John Gabriel Borkman
Written by Henrik Ibsen, translated by Frank McGunness
Directed by James Macdonald
Ibsen's late play John Gabriel Borkman
concerns a corrupt, disgraced, still self-justifying banker forever prowling upstairs in his chambers while his hard wife listens and winces below. Borkman has been in prison, and he doesn't dare show his face outside; scores of people lost all their money because of his grandiose scheming. He still dreams of escape and starting again, and Ibsen zeroes in on the quiet furtiveness of his dreams on the surface and the monstrous self-assurance that lies underneath them. This is a man whose self-deceptions are so vast that we can barely make them out, and in Alan Rickman's restrained, even recessive performance as Borkman in this production of the play at BAM
(through February 6), there's no telling just how rotten he truly is. Sadly, there's no telling about a lot of things here, particularly in the playing of smaller, key roles like Borkman's friend Vilhelm (John Kavanagh) and the temptress-like Mrs. Fanny Wilton (Cathy Belton), both of whom seem almost wholly inexplicable as played.
As Borkman's wife, Fiona Shaw paces the stage furiously, athletically; she points, she shouts, she howls, she fidgets. This is to be expected of a Shaw performance, and it would be a fine representation of a very unattractive character if director James Macdonald could have reined in some of her wilder physical excesses; at the start of the second act, Shaw rings a bell for a servant, and then she rings it again with such volcanic, low comedy impatience that it feels like she wants to escape the measured gloom and plentiful exposition of the text. Sharing the first scene with Shaw, the cool blond Lindsay Duncan (who is supposedly playing her twin sister!) is so cowed by Shaw's juiced emoting that she often simply stands back and lets it just wash over her. She has better luck in her scenes with Rickman, especially their first encounter up in Borkman's lair, and the chemistry that Duncan and Rickman have had in all their stage teamings comes to the fore momentarily, only to be drowned in her character's faintly ludicrous carping about how he's a murderer because he's killed all love in her. Duncan is stuck in a dud role and she knows it, whereas Rickman is sketching a large characterization but his work feels unfinished and tentative. In the scene where all three of them fight for possession of Borkman's son (Marty Rea), Shaw uncovers the comedy in the rampant selfishness on display and does her best work when she gets to be incredulous over Rickman's chauvinist mutterings, but the pace fatally drops in energy as these often dreary self-victimizers get lost in a raging snowstorm. Ibsen finally deposits Borkman in a snowdrift that symbolizes the icy hand about to take hold of his absent heart, and this play is so seldom performed that it's very much worth seeing in this production, even if the heavyweight cast isn't quite at its best yet.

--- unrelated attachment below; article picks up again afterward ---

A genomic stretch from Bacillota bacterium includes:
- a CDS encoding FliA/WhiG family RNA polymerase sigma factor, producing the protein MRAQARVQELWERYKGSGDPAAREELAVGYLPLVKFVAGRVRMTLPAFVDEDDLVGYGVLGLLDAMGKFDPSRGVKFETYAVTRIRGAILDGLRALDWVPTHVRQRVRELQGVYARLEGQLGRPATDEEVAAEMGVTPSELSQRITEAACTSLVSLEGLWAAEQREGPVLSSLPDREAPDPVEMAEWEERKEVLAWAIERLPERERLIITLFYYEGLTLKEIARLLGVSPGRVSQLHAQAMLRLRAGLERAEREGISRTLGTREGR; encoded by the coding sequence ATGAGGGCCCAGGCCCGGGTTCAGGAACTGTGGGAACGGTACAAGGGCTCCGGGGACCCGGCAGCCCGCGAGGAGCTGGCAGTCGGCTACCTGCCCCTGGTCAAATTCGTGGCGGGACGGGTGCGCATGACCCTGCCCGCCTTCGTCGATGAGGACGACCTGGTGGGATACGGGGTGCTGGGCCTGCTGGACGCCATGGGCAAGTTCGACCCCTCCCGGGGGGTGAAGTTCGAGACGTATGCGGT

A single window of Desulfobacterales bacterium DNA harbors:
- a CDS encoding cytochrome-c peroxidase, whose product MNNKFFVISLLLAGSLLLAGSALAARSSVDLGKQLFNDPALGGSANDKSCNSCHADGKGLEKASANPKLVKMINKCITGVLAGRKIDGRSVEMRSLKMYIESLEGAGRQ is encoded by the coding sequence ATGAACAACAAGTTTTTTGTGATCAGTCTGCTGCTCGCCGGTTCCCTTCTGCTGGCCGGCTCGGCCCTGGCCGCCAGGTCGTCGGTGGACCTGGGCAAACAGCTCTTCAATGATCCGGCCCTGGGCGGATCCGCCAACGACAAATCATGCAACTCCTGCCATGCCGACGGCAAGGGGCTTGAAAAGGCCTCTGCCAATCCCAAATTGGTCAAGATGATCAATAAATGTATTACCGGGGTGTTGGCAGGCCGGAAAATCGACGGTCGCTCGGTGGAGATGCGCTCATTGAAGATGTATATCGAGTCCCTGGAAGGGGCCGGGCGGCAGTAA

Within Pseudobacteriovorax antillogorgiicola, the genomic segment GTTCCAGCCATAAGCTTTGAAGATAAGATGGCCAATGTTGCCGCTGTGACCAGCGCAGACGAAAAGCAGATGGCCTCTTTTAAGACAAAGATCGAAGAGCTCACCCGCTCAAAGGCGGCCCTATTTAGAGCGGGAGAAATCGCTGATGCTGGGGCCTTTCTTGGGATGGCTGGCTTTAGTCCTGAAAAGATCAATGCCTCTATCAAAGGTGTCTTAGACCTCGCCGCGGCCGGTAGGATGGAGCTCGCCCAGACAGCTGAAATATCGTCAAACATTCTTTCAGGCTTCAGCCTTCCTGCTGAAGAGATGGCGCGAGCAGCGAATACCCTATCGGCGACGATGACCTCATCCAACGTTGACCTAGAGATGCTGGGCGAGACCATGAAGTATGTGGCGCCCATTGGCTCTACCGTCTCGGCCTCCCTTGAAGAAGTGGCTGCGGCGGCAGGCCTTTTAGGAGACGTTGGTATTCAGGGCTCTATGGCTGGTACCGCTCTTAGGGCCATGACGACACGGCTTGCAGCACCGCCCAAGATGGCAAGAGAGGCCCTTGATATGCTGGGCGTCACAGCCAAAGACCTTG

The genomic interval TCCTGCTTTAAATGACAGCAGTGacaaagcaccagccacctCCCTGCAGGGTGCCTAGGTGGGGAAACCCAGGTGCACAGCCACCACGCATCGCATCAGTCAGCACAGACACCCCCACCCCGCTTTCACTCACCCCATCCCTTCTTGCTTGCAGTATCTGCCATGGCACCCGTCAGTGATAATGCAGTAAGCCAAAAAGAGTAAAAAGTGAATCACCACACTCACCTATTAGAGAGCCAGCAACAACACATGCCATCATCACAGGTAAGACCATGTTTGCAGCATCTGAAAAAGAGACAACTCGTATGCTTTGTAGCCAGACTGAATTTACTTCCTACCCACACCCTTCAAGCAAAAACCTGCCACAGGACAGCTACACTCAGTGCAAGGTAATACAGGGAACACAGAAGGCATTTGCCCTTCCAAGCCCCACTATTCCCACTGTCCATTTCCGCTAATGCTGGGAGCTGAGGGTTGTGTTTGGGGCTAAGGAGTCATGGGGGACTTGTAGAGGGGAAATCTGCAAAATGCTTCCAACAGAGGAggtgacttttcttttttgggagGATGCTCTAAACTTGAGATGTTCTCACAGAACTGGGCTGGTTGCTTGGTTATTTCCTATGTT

(photo credit: Ros Kavanagh)